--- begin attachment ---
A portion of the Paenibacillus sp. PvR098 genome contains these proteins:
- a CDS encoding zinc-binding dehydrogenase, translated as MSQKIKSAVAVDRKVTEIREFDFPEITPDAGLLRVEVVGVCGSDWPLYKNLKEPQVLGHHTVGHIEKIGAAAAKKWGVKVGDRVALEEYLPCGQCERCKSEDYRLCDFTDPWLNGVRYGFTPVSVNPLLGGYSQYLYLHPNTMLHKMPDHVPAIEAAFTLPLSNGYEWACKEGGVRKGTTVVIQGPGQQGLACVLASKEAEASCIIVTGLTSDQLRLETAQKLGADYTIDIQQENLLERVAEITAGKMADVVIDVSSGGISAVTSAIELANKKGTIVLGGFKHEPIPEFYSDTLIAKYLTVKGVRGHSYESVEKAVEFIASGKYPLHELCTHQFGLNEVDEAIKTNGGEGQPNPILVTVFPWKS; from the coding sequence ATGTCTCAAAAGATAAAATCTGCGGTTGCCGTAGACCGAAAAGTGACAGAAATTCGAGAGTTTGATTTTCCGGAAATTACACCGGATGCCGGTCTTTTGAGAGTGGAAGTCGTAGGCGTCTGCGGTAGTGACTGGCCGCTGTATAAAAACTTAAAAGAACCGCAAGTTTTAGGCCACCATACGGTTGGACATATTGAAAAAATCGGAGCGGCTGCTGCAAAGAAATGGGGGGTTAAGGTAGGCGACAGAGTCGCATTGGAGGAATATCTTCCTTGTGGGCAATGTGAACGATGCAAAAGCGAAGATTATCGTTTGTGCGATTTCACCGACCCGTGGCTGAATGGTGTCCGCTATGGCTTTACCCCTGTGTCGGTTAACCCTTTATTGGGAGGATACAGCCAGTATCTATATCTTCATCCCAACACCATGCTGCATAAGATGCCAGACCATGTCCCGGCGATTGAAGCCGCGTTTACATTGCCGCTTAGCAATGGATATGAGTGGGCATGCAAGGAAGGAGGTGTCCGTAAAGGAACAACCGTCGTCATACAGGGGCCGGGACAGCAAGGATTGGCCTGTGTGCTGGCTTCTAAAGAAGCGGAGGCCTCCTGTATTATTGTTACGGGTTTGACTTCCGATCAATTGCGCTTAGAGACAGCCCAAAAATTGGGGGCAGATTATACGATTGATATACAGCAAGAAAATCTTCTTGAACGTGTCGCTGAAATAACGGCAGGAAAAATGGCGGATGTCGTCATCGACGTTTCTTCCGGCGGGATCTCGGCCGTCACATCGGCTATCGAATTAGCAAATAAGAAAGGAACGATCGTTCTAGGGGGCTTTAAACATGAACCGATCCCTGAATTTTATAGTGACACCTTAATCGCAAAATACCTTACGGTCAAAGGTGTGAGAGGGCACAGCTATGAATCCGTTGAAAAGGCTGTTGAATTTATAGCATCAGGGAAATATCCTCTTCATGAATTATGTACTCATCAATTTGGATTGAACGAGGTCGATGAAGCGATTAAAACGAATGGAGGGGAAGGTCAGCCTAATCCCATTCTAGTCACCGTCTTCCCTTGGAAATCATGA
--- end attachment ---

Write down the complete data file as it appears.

A portion of the Paenibacillus sp. PvR098 genome contains these proteins:
- a CDS encoding zinc-binding dehydrogenase, translated as MSQKIKSAVAVDRKVTEIREFDFPEITPDAGLLRVEVVGVCGSDWPLYKNLKEPQVLGHHTVGHIEKIGAAAAKKWGVKVGDRVALEEYLPCGQCERCKSEDYRLCDFTDPWLNGVRYGFTPVSVNPLLGGYSQYLYLHPNTMLHKMPDHVPAIEAAFTLPLSNGYEWACKEGGVRKGTTVVIQGPGQQGLACVLASKEAEASCIIVTGLTSDQLRLETAQKLGADYTIDIQQENLLERVAEITAGKMADVVIDVSSGGISAVTSAIELANKKGTIVLGGFKHEPIPEFYSDTLIAKYLTVKGVRGHSYESVEKAVEFIASGKYPLHELCTHQFGLNEVDEAIKTNGGEGQPNPILVTVFPWKS; from the coding sequence ATGTCTCAAAAGATAAAATCTGCGGTTGCCGTAGACCGAAAAGTGACAGAAATTCGAGAGTTTGATTTTCCGGAAATTACACCGGATGCCGGTCTTTTGAGAGTGGAAGTCGTAGGCGTCTGCGGTAGTGACTGGCCGCTGTATAAAAACTTAAAAGAACCGCAAGTTTTAGGCCACCATACGGTTGGACATATTGAAAAAATCGGAGCGGCTGCTGCAAAGAAATGGGGGGTTAAGGTAGGCGACAGAGTCGCATTGGAGGAATATCTTCCTTGTGGGCAATGTGAACGATGCAAAAGCGAAGATTATCGTTTGTGCGATTTCACCGACCCGTGGCTGAATGGTGTCCGCTATGGCTTTACCCCTGTGTCGGTTAACCCTTTATTGGGAGGATACAGCCAGTATCTATATCTTCATCCCAACACCATGCTGCATAAGATGCCAGACCATGTCCCGGCGATTGAAGCCGCGTTTACATTGCCGCTTAGCAATGGATATGAGTGGGCATGCAAGGAAGGAGGTGTCCGTAAAGGAACAACCGTCGTCATACAGGGGCCGGGACAGCAAGGATTGGCCTGTGTGCTGGCTTCTAAAGAAGCGGAGGCCTCCTGTATTATTGTTACGGGTTTGACTTCCGATCAATTGCGCTTAGAGACAGCCCAAAAATTGGGGGCAGATTATACGATTGATATACAGCAAGAAAATCTTCTTGAACGTGTCGCTGAAATAACGGCAGGAAAAATGGCGGATGTCGTCATCGACGTTTCTTCCGGCGGGATCTCGGCCGTCACATCGGCTATCGAATTAGCAAATAAGAAAGGAACGATCGTTCTAGGGGGCTTTAAACATGAACCGATCCCTGAATTTTATAGTGACACCTTAATCGCAAAATACCTTACGGTCAAAGGTGTGAGAGGGCACAGCTATGAATCCGTTGAAAAGGCTGTTGAATTTATAGCATCAGGGAAATATCCTCTTCATGAATTATGTACTCATCAATTTGGATTGAACGAGGTCGATGAAGCGATTAAAACGAATGGAGGGGAAGGTCAGCCTAATCCCATTCTAGTCACCGTCTTCCCTTGGAAATCATGA